United States of America, Appellee, v. Kenneth W. Glanzer, Appellant, 521 F.2d 11 (9th Cir. 1975)Annotate this Case
June 27, 1975
John R. Stair (argued), Seattle, Wash., for appellant.
Bruce D. Carter, Asst. U. S. Atty. (argued), Seattle, Wash., for appellee.
Before CARTER, GOODWIN and KENNEDY, Circuit Judges.
Kenneth W. Glanzer was convicted of fraudulently using an electronic device ("blue box") to bypass telephone billing equipment in violation of 18 U.S.C. § 1343.
Glanzer challenges the receipt into evidence of transcripts of telephone-company-wiretap tapes. He contends that the telephone company's surveillance and tapings violated his Fourth Amendment rights, and that the tapes should not have been received into evidence because segments thereof had been destroyed. Neither point is well taken.
The Fourth Amendment questions are fully answered by the recent decision in United States v. Clegg, 509 F.2d 605 (5th Cir. 1975). The electronic surveillance of Glanzer's telephone traffic, like that of Clegg, was accomplished by telephone-company technicians without government assistance or participation. This type of telephone-company security activity not only does no violence to rights protected by th1(2) (a) (i).
The tapes were fragmentary, but the evidence showed that the tele1(2) (a) (i).
The tapes were fragmentary, but the evidence showed that the telephone company did not undertake to monitor all of Glanzer's telephone traffic. The company chose to concentrate on facts relevant to the circumvention of its billing system rather than upon the total content of the wire traffic. Glanzer has failed to suggest any reasonable hypothesis upon which more complete monitoring or preservation of monitored traffic could have helped his defense, and we can think of none. There was no error in receiving the challenged tapes.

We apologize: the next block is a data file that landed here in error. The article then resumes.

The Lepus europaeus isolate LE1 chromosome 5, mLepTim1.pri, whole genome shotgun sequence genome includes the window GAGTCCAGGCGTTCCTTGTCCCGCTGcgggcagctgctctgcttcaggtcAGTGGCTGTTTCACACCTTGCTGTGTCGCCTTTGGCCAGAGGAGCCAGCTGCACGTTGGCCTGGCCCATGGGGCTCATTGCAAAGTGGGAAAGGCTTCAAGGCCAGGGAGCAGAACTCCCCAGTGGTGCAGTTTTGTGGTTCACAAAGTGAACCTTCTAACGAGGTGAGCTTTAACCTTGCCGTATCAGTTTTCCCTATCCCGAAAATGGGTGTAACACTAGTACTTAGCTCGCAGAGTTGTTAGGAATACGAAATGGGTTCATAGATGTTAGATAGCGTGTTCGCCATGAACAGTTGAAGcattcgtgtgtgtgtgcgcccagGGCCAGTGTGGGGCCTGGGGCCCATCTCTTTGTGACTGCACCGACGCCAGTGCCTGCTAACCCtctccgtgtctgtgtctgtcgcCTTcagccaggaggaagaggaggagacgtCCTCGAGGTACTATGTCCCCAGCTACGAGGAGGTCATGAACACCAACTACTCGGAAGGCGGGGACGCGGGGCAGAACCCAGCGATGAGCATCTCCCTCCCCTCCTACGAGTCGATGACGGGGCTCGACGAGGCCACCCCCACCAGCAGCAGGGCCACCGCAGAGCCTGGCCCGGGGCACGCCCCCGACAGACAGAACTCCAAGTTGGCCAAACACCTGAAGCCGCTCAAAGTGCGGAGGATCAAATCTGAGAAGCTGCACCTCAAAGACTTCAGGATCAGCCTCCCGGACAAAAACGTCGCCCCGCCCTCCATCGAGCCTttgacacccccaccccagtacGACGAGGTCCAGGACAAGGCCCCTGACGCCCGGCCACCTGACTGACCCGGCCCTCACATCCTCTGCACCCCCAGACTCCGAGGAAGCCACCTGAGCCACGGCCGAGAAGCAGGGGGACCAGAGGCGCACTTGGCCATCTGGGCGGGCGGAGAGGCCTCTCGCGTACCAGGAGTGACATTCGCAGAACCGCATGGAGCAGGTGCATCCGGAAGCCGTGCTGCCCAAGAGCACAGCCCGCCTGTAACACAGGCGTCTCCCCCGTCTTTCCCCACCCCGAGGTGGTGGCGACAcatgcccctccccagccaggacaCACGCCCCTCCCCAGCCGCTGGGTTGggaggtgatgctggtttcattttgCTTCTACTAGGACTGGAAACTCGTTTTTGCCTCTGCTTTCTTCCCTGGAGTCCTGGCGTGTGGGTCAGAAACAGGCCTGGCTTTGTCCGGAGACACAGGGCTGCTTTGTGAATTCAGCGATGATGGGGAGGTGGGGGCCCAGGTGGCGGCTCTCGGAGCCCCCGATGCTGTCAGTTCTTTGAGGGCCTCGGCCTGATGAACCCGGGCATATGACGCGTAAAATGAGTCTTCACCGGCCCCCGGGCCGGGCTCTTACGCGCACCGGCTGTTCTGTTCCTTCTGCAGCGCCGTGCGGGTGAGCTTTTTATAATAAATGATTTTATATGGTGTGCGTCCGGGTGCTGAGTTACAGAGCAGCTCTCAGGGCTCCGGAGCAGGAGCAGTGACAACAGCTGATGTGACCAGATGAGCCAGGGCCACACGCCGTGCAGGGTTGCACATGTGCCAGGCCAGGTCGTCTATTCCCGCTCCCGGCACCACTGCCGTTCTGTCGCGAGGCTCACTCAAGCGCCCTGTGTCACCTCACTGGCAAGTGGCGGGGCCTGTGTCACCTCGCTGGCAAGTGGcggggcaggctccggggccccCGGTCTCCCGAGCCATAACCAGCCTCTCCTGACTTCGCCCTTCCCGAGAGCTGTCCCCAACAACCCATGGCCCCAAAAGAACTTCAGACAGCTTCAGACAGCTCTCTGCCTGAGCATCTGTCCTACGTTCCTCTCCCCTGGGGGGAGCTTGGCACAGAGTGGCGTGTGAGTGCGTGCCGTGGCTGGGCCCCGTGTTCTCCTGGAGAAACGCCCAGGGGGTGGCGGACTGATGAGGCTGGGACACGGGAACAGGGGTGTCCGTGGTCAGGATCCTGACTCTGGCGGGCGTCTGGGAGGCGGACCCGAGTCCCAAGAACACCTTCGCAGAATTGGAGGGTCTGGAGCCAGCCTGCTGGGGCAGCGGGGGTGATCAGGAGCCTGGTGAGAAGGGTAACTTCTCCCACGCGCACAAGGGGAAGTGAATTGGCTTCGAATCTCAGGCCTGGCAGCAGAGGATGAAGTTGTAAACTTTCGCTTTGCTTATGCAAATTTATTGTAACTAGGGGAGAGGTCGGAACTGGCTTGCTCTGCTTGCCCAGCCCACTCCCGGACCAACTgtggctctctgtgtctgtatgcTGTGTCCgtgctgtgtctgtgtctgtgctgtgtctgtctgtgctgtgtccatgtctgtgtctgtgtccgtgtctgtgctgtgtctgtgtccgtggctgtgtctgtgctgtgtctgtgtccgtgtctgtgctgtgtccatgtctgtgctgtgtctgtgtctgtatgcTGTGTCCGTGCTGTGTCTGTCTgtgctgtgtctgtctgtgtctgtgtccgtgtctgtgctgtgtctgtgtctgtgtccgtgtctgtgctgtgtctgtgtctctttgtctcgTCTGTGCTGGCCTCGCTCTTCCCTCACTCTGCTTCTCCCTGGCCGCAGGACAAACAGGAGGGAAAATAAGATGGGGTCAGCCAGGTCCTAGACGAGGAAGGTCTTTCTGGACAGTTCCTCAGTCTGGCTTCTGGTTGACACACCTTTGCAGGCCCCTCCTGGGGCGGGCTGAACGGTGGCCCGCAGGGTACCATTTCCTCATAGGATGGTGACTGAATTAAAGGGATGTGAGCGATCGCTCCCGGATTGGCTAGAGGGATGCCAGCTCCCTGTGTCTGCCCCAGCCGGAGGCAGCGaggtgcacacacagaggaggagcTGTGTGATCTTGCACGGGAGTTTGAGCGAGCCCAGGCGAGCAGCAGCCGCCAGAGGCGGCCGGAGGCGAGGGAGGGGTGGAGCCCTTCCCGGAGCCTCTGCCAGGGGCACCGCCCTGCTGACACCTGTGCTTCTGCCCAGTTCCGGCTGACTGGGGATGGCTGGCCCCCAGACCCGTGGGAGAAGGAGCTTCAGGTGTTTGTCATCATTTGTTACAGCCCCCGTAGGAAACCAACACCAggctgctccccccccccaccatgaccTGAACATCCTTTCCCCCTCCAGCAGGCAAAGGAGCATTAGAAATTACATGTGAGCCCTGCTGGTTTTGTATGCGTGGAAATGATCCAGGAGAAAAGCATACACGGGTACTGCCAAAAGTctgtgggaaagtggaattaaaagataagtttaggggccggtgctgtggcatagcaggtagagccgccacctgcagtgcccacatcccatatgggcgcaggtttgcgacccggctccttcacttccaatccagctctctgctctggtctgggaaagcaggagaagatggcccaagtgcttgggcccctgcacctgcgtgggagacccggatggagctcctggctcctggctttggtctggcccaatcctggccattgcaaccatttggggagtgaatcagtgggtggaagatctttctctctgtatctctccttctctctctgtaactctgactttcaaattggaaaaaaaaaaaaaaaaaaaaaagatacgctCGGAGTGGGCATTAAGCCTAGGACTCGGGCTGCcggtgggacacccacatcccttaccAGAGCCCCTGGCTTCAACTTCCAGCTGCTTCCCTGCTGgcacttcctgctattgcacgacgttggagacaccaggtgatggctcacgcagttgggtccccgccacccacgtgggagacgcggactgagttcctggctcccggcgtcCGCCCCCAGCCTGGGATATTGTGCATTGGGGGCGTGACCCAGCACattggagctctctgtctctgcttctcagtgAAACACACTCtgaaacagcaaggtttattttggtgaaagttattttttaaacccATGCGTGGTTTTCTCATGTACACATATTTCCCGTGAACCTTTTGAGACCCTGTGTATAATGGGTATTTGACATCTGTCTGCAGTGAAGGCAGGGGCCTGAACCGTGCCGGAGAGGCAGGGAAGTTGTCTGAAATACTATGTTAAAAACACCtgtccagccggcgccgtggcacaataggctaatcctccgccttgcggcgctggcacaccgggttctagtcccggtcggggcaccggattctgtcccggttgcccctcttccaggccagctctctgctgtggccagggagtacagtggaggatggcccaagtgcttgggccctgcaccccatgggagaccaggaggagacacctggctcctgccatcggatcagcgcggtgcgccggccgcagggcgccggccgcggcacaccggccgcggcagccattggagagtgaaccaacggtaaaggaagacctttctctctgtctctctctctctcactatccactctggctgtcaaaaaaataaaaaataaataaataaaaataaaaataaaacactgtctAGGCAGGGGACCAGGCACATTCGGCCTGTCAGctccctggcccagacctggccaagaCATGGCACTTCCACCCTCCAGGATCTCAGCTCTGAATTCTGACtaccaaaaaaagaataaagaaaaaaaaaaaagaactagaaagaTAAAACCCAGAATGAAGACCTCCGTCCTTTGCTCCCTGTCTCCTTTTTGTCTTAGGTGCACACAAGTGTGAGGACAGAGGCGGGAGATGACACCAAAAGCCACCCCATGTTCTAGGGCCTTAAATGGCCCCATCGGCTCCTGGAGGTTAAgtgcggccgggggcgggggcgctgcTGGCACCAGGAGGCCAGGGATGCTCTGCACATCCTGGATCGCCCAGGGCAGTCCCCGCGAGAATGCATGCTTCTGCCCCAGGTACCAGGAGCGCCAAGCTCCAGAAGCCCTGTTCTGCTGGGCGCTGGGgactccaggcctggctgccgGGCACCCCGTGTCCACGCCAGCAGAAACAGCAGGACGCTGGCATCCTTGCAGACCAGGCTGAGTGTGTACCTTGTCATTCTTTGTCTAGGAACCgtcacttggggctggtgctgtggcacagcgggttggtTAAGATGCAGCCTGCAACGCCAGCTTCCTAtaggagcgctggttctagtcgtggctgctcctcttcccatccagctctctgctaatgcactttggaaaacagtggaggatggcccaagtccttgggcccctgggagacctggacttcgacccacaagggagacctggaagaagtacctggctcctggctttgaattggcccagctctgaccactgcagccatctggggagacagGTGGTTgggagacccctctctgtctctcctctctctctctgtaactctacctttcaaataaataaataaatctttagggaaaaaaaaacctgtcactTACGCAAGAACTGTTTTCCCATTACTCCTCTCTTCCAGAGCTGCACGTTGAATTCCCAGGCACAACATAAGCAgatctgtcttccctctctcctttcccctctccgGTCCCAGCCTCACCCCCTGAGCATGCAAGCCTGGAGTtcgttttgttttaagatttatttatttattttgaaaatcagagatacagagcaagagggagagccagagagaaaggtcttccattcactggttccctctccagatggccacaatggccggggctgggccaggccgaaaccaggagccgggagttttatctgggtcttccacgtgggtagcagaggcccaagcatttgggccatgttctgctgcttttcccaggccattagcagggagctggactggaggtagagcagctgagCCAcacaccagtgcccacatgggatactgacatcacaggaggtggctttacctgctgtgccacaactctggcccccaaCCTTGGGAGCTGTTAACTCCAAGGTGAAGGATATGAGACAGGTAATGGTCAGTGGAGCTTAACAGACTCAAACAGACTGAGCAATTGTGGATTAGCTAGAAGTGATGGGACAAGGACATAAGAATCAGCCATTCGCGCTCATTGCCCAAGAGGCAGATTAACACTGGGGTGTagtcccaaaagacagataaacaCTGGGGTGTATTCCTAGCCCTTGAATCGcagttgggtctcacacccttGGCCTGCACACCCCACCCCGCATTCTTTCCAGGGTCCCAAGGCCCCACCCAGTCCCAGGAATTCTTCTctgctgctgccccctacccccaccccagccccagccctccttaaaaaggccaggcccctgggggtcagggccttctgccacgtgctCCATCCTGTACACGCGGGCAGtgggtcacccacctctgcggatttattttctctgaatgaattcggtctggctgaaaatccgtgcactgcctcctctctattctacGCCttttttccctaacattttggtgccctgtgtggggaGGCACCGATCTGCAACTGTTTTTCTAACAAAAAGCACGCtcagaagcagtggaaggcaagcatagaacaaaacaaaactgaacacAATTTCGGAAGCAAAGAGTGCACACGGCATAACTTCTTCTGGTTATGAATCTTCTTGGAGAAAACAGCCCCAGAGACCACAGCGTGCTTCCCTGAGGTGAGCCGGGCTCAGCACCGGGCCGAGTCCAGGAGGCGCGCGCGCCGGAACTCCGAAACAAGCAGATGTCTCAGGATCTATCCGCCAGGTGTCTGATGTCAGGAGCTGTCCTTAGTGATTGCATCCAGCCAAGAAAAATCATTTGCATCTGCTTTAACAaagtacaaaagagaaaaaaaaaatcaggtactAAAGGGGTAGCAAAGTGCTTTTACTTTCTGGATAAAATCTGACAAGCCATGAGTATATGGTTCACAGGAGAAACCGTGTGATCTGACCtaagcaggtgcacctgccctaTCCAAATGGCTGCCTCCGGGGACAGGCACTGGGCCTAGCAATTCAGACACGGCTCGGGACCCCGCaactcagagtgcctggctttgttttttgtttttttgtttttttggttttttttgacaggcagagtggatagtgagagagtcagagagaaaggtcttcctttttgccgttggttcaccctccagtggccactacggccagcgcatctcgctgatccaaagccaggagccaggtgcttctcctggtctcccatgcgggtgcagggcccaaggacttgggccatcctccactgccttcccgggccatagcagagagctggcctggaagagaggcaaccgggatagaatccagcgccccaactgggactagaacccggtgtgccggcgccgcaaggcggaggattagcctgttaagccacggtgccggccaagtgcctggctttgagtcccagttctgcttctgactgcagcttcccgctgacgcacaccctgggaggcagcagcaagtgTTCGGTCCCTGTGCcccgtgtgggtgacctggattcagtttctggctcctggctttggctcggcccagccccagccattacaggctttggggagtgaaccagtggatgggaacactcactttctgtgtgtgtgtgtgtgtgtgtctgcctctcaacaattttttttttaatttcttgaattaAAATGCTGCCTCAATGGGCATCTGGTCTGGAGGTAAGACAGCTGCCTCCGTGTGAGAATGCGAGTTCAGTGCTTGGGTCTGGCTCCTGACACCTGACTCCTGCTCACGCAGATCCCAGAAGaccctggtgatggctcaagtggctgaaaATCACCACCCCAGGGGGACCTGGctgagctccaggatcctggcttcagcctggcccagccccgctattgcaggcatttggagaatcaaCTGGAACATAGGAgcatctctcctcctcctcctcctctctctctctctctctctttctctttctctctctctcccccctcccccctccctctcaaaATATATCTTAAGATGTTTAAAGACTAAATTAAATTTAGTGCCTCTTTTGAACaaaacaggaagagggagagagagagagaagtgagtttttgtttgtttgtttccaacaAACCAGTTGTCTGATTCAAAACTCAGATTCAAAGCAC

The assertion that the evidence was insufficient to support the conviction is frivolous, as is the assertion that Glanzer was entitled to an instruction on a so-called lesser included offense. The only lesser offense suggested, a misdemeanor under 47 U.S.C. § 220(e), is committed when an individual makes a false entry in records that a regulated communications carrier is required by law or regulation to maintain. The misdemeanor is not only not "included", it is not related to Glanzer's offense.